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Alabama lawmakers refuse to create a 2nd majority-Black congressional district

An Alabama Senate committee discusses a proposal to draw new congressional district lines on Thursday in Montgomery, Ala.
Kim Chandler
/
AP
An Alabama Senate committee discusses a proposal to draw new congressional district lines on Thursday in Montgomery, Ala.

Updated July 21, 2023 at 8:00 PM ET

MONTGOMERY, Ala. (AP) — Alabama on Friday refused to create a second majority-Black congressional district, a move that could defy a recent order from the U.S. Supreme Court to give minority voters a greater voice and trigger a renewed battle over the state's political map.

Lawmakers in the Republican-dominated House and Senate instead passed a plan that would increase the percentage of Black voters from about 31% to 40% in the state's 2nd District. The map was a compromise between plans that had percentages of 42% and 38% for the southeast Alabama district. GOP Gov. Kay Ivey quickly signed it.

State lawmakers faced a deadline to adopt new district lines after the Supreme Court in June upheld a three-judge panel's finding that the current state map — with one majority-Black district out of seven in a state that is 27% Black — likely violates the federal Voting Rights Act.

Voting rights advocates and Black lawmakers said the plan invoked the state's Jim Crow history of treating Black voters unfairly.

Former U.S. Attorney General Eric Holder, chair of the National Democratic Redistricting Committee, said the map, "and the Republican politicians who supported it, would make George Wallace proud," referring to the segregationist former Alabama governor.

"It arrogantly defies a very conservative United States Supreme Court decision ... from just weeks ago," Holder said in a statement.

Republicans argued that their proposal complies with the directive to create a second district where Black voters could influence the outcome of congressional elections. Opponents said it flouted a directive from the panel to create a second majority-Black district or "something quite close to it" so that Black voters "have an opportunity to elect a representative of their choice."

The 140-seat Alabama Legislature has 33 Black lawmakers. All but one are Democrats.

"There's no opportunity there for anybody other than a white Republican to win that district. It will never, ever elect a Democrat. They won't elect a Black. They won't elect a minority," said Sen. Rodger Smitherman, a Democrat from Birmingham.

Republicans have been reluctant to create a Democratic-leaning district and are engaging in a high-stakes wager that the panel will accept their proposal or that the state will prevail in a second round of appeals. Republicans argued that the map meets the court's directive and draws compact districts that comply with redistricting guidelines.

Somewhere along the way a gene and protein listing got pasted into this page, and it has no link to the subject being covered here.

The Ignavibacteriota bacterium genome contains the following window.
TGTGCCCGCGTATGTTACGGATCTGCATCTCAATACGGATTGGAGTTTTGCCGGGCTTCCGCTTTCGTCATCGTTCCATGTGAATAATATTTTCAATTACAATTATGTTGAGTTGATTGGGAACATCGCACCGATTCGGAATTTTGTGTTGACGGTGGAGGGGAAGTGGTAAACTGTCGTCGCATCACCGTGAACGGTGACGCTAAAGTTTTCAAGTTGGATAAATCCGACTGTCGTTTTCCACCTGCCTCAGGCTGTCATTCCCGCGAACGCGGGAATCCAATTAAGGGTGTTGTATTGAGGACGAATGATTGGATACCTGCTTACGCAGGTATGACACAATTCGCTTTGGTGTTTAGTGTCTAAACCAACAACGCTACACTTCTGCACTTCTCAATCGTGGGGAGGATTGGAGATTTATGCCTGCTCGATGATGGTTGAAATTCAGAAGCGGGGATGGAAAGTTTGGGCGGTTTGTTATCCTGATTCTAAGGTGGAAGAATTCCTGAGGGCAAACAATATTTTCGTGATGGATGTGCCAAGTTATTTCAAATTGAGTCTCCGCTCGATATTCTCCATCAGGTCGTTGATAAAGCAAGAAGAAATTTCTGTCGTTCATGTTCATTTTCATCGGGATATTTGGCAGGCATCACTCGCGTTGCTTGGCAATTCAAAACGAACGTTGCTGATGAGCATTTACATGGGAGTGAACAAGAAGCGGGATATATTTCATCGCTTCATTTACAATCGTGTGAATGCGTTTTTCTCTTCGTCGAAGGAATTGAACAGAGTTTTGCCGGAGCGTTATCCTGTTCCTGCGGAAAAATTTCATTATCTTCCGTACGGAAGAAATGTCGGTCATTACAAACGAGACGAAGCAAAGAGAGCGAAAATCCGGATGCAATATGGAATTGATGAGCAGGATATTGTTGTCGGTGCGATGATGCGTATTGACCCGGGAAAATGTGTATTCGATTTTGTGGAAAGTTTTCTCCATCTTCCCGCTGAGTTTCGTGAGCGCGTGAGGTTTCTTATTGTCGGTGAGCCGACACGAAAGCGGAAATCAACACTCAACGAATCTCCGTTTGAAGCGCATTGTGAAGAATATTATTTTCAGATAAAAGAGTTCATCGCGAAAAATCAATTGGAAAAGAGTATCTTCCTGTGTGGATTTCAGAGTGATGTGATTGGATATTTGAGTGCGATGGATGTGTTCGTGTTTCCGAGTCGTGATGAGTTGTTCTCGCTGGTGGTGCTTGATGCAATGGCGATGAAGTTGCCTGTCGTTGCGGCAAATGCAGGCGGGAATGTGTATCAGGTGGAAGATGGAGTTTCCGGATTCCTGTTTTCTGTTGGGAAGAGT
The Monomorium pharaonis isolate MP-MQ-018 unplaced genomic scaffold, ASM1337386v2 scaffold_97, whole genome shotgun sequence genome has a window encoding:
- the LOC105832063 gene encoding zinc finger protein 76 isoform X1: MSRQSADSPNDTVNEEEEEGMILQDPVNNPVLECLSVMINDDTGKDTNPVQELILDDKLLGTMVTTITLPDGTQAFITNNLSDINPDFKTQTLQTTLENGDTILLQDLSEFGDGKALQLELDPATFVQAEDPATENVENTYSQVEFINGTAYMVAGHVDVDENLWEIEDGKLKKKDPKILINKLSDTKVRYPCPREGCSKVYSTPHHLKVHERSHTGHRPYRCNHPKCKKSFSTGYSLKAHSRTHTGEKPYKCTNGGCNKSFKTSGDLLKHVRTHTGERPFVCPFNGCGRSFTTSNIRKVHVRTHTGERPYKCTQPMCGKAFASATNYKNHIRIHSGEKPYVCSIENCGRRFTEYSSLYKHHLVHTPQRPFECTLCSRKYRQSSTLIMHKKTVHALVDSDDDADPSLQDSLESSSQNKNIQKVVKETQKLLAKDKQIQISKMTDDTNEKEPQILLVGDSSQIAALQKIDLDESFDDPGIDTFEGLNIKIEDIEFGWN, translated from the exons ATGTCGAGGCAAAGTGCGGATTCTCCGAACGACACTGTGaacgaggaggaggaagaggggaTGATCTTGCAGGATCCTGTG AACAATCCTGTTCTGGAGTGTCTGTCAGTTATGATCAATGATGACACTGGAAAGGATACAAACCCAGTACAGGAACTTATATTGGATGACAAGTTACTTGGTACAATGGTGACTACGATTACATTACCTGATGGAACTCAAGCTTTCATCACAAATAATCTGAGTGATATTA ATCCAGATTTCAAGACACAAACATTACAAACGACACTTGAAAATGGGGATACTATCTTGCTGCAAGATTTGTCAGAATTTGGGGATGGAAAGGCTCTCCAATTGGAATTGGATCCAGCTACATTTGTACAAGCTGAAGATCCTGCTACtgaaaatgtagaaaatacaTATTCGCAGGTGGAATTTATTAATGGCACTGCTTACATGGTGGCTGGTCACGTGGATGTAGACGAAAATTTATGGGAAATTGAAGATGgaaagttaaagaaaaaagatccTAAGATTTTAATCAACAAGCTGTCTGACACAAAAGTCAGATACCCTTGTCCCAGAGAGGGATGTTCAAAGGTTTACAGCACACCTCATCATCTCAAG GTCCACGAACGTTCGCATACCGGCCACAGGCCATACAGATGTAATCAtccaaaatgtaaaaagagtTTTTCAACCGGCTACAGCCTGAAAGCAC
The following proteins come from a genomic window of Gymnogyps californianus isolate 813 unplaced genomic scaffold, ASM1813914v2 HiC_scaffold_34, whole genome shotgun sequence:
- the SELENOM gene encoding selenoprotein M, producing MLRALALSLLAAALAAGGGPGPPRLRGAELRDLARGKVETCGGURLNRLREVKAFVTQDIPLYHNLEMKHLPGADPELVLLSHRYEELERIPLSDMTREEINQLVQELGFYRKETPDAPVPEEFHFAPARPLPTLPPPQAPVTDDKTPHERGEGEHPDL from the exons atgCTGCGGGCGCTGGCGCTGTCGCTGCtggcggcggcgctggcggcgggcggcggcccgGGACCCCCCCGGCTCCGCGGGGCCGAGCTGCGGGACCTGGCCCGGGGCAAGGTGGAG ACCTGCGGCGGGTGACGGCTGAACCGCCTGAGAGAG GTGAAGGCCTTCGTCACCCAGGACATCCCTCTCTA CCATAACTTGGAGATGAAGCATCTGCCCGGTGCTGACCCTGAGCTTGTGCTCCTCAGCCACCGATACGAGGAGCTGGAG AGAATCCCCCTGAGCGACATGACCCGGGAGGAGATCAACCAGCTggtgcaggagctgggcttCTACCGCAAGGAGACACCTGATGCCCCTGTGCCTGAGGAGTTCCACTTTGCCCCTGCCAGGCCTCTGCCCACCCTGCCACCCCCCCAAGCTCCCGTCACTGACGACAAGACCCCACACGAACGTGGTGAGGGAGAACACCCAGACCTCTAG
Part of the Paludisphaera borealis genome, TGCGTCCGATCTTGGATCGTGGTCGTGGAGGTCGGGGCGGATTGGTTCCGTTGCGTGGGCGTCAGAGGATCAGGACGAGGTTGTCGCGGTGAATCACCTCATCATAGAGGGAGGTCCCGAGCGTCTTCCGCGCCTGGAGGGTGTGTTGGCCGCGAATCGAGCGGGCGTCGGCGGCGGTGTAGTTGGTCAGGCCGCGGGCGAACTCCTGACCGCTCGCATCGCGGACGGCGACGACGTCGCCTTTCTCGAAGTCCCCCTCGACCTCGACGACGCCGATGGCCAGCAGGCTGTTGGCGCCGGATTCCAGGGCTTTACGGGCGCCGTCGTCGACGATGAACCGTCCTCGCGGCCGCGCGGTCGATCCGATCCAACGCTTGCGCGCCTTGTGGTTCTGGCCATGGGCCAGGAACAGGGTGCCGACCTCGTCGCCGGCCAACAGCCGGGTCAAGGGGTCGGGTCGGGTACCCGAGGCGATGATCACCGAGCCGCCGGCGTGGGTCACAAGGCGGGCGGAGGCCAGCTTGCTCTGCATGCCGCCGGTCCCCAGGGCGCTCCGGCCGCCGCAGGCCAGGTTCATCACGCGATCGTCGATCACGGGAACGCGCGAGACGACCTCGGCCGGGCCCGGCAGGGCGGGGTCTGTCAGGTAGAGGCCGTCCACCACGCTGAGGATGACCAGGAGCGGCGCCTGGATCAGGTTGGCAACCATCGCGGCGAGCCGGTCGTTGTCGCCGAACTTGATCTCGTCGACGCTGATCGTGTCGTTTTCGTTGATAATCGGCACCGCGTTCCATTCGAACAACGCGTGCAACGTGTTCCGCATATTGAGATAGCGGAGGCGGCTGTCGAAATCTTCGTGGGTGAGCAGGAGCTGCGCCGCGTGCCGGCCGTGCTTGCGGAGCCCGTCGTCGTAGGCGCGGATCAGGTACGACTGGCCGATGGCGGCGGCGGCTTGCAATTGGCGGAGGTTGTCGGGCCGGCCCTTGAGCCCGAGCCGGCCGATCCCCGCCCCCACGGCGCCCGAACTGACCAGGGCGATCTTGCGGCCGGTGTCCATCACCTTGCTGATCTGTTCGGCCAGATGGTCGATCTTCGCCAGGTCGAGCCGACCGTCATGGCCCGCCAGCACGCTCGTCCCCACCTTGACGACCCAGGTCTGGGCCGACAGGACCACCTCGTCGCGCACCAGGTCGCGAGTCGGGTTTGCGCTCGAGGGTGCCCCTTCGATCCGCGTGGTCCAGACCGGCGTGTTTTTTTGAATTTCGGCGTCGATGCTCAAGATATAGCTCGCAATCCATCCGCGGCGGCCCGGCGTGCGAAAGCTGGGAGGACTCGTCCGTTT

"If you think about where we were, the Supreme Court ruling was 5-4, so there's just one judge that needed to see something different. And I think the movement that we have and what we've come to compromise on today gives us a good shot," House Speaker Nathaniel Ledbetter said.

Republican Senate President Pro Tem Greg Reed said he believed the changes to the district make it a so-called opportunity district.

"I'm confident that we've done a good job. It will be up to the courts to decide whether they agree," Reed said.

The debate in Alabama is being closely watched across the nation, and could be mirrored in fights in Louisiana, Georgia, Texas and other states.

The three-judge panel ruled in 2022 that the current legislative map likely violates the federal Voting Rights Act and said any map should include two districts where "Black voters either comprise a voting-age majority" or something close. The Supreme Court concurred.

Now that the plan has passed, the fight will shift quickly back to the federal court to debate whether Alabama's congressional districts comply with federal law and offer a fair opportunity to Black voters and candidates in a political landscape dominated by white Republicans.

Black Alabama lawmakers say it's crucial that their constituents have a better chance of electing their choices.

"I have people in my district saying their vote doesn't count, and I understand why they say that," Rep. Thomas Jackson, a Thomasville Democrat, said during debate Friday. "The person they want to elect can never get elected because they are in the minority all the time."

Black lawmakers disputed that the changes to the 2nd District, an area with deep ties to agriculture and home to military bases, would easily become a swing district. They speculated that state Republicans were seeking to mount another challenge to federal voting law.

"This is designed to protect a few people and ultimately to finish off the Voting Rights Act," said Rep. Chris England, a Democratic lawmaker from Tuscaloosa.

An analysis by The Associated Press, using redistricting software, shows that the 2nd District proposed Friday has mostly voted for Republicans in recent statewide elections. Donald Trump won the district by nearly 10 percentage points in his 2020 reelection bid.

Experts have said the GOP proposals fall short of what the Supreme Court said last month is required.

"They have pretended as though the court didn't say what it said," said Kareem Crayton, senior director for voting and representation at New York University's Brennan Center for Justice, which filed a brief supporting the plaintiffs before the Supreme Court.

Copyright 2023 NPR. To see more, visit https://www.npr.org.

The Associated Press
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